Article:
About the calendars:
Before the Two Trees, there was no reckoning of time. When Telperion began to bloom, the First Day began; but the first hour of its bloom was not counted into the tale of hours, but was called the Opening Hour by the Valar. Thus the Count of Time began. Each day contained twelve hours, in which first Telperion and then Laurelin came to full bloom and then waned again to naught. (The Silmarillion, pp. 38-9.)
A Year of the Trees (or Year of the Valar) was the same length as ten Years of the Sun; a Valian Age was 100 Valian Years, or 1000 of our years. (HoMevol. 4, p. 312)
After the destruction of the Trees by Morgoth and Ungoliant, and the creation of the Sun and Moon, time was reckoned differently. We do not know with certainty what calendars were used in the First Age by the Eldar, although they were probably the same or similar to the Calendar of Imladris.
Years and Months:
According to the Calendar of Imladris, as maintained through the Third Age, the Eldar counted time in yén, often inaccurately translated as "year" but meaning 144 years of the sun. A single day (ré) was reckoned from sunset to sunset; each yén contained 52,596 days. They used a week (enquië) of six days for ritual purposes, and these were 8,766 enquier in each yén. The solar year was called a loa ("growth") or coranar ("sun-round"). This was subdivided into seasons for practical purposes. The Calendar of Imladris had six of these seasons.
Seasons among the Eldar:
|Quenya name:||Sindarin name:||Translation:||Length:|
|quellë (or lasselanta)||firith (or narbeleth)||fading||54 days|
Additional days fell outside of any season. Before tuilë came yestarë, the first day of the year. Between yávië and quellë came three enderi, or "middle-days." Following coirë came mettarë, the last day of the year. This provided a year of 365 days. Every twelfth year the enderi were doubled; at the end of every third yén the doubling of the enderi was omitted. The Calendar of Númenor in the Second Age differed. Instead of beginning the year with spring, they reckoned from mid-winter. Eventually they added a seventh day to the week, and reckoned days from sunrise to sunrise. They also divided the loa into more regular and shorter periods. This King's Reckoning was used down until the end of the line of kings in Gondor. It may be set out as follows:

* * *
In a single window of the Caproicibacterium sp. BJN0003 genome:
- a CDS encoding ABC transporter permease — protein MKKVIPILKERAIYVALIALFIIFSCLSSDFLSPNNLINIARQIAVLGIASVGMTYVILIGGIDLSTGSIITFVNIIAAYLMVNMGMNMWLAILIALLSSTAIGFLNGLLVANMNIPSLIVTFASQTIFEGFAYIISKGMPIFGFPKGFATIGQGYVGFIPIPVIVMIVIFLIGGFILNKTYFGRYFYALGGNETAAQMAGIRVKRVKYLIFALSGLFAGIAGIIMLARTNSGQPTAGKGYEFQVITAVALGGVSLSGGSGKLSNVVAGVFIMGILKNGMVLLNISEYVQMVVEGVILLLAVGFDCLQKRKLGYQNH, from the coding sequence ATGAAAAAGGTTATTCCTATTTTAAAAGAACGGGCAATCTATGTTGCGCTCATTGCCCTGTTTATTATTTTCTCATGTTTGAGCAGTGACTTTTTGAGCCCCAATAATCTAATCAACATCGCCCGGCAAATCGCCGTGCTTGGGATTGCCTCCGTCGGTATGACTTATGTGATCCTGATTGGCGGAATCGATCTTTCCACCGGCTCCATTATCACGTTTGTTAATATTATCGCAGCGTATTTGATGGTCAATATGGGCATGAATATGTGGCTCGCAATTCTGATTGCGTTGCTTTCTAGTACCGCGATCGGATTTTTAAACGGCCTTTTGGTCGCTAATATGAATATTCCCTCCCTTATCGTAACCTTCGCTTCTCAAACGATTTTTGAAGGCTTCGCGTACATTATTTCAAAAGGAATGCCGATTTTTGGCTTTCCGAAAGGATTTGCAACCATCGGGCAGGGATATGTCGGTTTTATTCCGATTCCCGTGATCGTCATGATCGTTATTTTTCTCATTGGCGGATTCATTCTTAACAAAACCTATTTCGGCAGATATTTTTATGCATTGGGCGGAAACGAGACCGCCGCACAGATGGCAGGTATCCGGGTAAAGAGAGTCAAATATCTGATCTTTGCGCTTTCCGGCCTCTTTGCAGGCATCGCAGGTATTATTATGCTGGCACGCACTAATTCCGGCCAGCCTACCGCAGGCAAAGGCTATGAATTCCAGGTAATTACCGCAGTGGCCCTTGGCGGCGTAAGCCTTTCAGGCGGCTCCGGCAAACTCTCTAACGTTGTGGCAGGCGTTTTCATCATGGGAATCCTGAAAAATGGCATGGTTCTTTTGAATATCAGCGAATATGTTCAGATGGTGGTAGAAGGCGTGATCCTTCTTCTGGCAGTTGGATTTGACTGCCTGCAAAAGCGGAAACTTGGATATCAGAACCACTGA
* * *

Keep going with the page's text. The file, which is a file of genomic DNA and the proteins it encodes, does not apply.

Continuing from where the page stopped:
Months in the King's Reckoning:
|Quenya name:||Sindarin name*:||Length:||Modern equivalent:|
*Used only by the Dúnedain in the North.
Additional days outside the months were yestarë (before Narvinyë), loëndë (between Nárië and Cermië), and mettarë (after Ringarë). Every fourth year, except for the last year of a century, loëndë was replaced by two enderi. The Second Age was held to have ended with the overthrow of Sauron; thus S.A. 3442 became T.A. 1. Accumulated millennial deficits and dislocations caused by the new numeration of the years of the Third Age caused Mardil the Good Steward to issue a new calendar in T.A. 2060. According to this calendar, all months had 30 days, and two more days outside the months were introduced: tuilérë (between Súlimë and Víressë), and yáviérë (between Yavannië and Narquelië). Days outside of the months were always considered to be holidays. The Shire Calendar began in 1601 of the Third Age, by the King's Reckoning, and thus the T.A. equivalent of any date given in Shire Reckoning may be found by simply adding 1600. For their months and years, the Hobbits followed the King's Reckoning, with a slight modification. Instead of the two middle months having 31 days, the Hobbits counted 30 days in each, and had a three-day holiday between them. They also used unique names for both months and weekdays.